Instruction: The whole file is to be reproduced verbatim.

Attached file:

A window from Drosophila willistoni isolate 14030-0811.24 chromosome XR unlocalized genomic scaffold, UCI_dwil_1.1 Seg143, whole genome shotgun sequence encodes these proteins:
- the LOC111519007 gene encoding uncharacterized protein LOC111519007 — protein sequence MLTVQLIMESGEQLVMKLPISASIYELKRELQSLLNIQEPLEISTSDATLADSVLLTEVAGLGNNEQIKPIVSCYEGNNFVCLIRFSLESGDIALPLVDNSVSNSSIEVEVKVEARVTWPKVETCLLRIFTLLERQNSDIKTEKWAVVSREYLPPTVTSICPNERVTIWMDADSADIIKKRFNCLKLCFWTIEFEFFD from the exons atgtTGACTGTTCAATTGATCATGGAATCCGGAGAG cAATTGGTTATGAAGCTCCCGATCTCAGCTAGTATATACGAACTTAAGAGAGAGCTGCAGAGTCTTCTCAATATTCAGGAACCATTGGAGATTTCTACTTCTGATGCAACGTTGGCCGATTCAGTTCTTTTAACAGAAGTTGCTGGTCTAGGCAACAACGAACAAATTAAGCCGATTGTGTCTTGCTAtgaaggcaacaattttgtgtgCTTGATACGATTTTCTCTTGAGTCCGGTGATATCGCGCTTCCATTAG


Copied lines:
A window from Drosophila willistoni isolate 14030-0811.24 chromosome XR unlocalized genomic scaffold, UCI_dwil_1.1 Seg143, whole genome shotgun sequence encodes these proteins:
- the LOC111519007 gene encoding uncharacterized protein LOC111519007 — protein sequence MLTVQLIMESGEQLVMKLPISASIYELKRELQSLLNIQEPLEISTSDATLADSVLLTEVAGLGNNEQIKPIVSCYEGNNFVCLIRFSLESGDIALPLVDNSVSNSSIEVEVKVEARVTWPKVETCLLRIFTLLERQNSDIKTEKWAVVSREYLPPTVTSICPNERVTIWMDADSADIIKKRFNCLKLCFWTIEFEFFD from the exons atgtTGACTGTTCAATTGATCATGGAATCCGGAGAG cAATTGGTTATGAAGCTCCCGATCTCAGCTAGTATATACGAACTTAAGAGAGAGCTGCAGAGTCTTCTCAATATTCAGGAACCATTGGAGATTTCTACTTCTGATGCAACGTTGGCCGATTCAGTTCTTTTAACAGAAGTTGCTGGTCTAGGCAACAACGAACAAATTAAGCCGATTGTGTCTTGCTAtgaaggcaacaattttgtgtgCTTGATACGATTTTCTCTTGAGTCCGGTGATATCGCGCTTCCATTAG